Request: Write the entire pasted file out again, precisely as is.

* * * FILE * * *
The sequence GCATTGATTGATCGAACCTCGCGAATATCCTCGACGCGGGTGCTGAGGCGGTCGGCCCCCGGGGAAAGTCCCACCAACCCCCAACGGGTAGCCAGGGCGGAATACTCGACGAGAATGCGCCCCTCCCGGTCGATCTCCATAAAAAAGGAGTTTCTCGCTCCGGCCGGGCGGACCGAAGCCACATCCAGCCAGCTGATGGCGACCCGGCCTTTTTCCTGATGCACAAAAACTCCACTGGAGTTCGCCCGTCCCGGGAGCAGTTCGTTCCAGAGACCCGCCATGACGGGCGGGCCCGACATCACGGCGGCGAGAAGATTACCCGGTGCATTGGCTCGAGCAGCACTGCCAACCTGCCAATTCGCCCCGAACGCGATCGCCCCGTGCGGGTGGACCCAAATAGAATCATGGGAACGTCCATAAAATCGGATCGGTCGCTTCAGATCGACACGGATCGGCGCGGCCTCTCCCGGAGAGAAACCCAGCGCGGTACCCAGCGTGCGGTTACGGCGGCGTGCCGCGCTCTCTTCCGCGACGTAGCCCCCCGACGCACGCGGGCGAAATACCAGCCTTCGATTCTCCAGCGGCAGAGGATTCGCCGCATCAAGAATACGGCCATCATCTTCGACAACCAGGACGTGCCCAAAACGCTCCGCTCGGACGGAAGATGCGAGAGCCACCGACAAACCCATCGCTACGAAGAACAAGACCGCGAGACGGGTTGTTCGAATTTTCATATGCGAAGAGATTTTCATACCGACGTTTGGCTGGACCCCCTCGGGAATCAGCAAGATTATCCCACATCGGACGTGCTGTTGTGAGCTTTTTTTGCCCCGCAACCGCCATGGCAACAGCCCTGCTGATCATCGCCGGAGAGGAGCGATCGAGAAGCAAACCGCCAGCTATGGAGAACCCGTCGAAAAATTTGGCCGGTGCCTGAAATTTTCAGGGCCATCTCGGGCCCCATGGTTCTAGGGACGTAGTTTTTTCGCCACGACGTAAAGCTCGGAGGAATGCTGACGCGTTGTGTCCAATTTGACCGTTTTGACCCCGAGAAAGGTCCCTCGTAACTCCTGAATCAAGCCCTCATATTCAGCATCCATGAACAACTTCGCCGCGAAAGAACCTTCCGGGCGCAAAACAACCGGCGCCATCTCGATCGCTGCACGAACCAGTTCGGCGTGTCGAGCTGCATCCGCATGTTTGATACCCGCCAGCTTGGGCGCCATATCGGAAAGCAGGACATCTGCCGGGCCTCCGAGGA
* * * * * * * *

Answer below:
The sequence GCATTGATTGATCGAACCTCGCGAATATCCTCGACGCGGGTGCTGAGGCGGTCGGCCCCCGGGGAAAGTCCCACCAACCCCCAACGGGTAGCCAGGGCGGAATACTCGACGAGAATGCGCCCCTCCCGGTCGATCTCCATAAAAAAGGAGTTTCTCGCTCCGGCCGGGCGGACCGAAGCCACATCCAGCCAGCTGATGGCGACCCGGCCTTTTTCCTGATGCACAAAAACTCCACTGGAGTTCGCCCGTCCCGGGAGCAGTTCGTTCCAGAGACCCGCCATGACGGGCGGGCCCGACATCACGGCGGCGAGAAGATTACCCGGTGCATTGGCTCGAGCAGCACTGCCAACCTGCCAATTCGCCCCGAACGCGATCGCCCCGTGCGGGTGGACCCAAATAGAATCATGGGAACGTCCATAAAATCGGATCGGTCGCTTCAGATCGACACGGATCGGCGCGGCCTCTCCCGGAGAGAAACCCAGCGCGGTACCCAGCGTGCGGTTACGGCGGCGTGCCGCGCTCTCTTCCGCGACGTAGCCCCCCGACGCACGCGGGCGAAATACCAGCCTTCGATTCTCCAGCGGCAGAGGATTCGCCGCATCAAGAATACGGCCATCATCTTCGACAACCAGGACGTGCCCAAAACGCTCCGCTCGGACGGAAGATGCGAGAGCCACCGACAAACCCATCGCTACGAAGAACAAGACCGCGAGACGGGTTGTTCGAATTTTCATATGCGAAGAGATTTTCATACCGACGTTTGGCTGGACCCCCTCGGGAATCAGCAAGATTATCCCACATCGGACGTGCTGTTGTGAGCTTTTTTTGCCCCGCAACCGCCATGGCAACAGCCCTGCTGATCATCGCCGGAGAGGAGCGATCGAGAAGCAAACCGCCAGCTATGGAGAACCCGTCGAAAAATTTGGCCGGTGCCTGAAATTTTCAGGGCCATCTCGGGCCCCATGGTTCTAGGGACGTAGTTTTTTCGCCACGACGTAAAGCTCGGAGGAATGCTGACGCGTTGTGTCCAATTTGACCGTTTTGACCCCGAGAAAGGTCCCTCGTAACTCCTGAATCAAGCCCTCATATTCAGCATCCATGAACAACTTCGCCGCGAAAGAACCTTCCGGGCGCAAAACAACCGGCGCCATCTCGATCGCTGCACGAACCAGTTCGGCGTGTCGAGCTGCATCCGCATGTTTGATACCCGCCAGCTTGGGCGCCATATCGGAAAGCAGGACATCTGCCGGGCCTCCGAGGA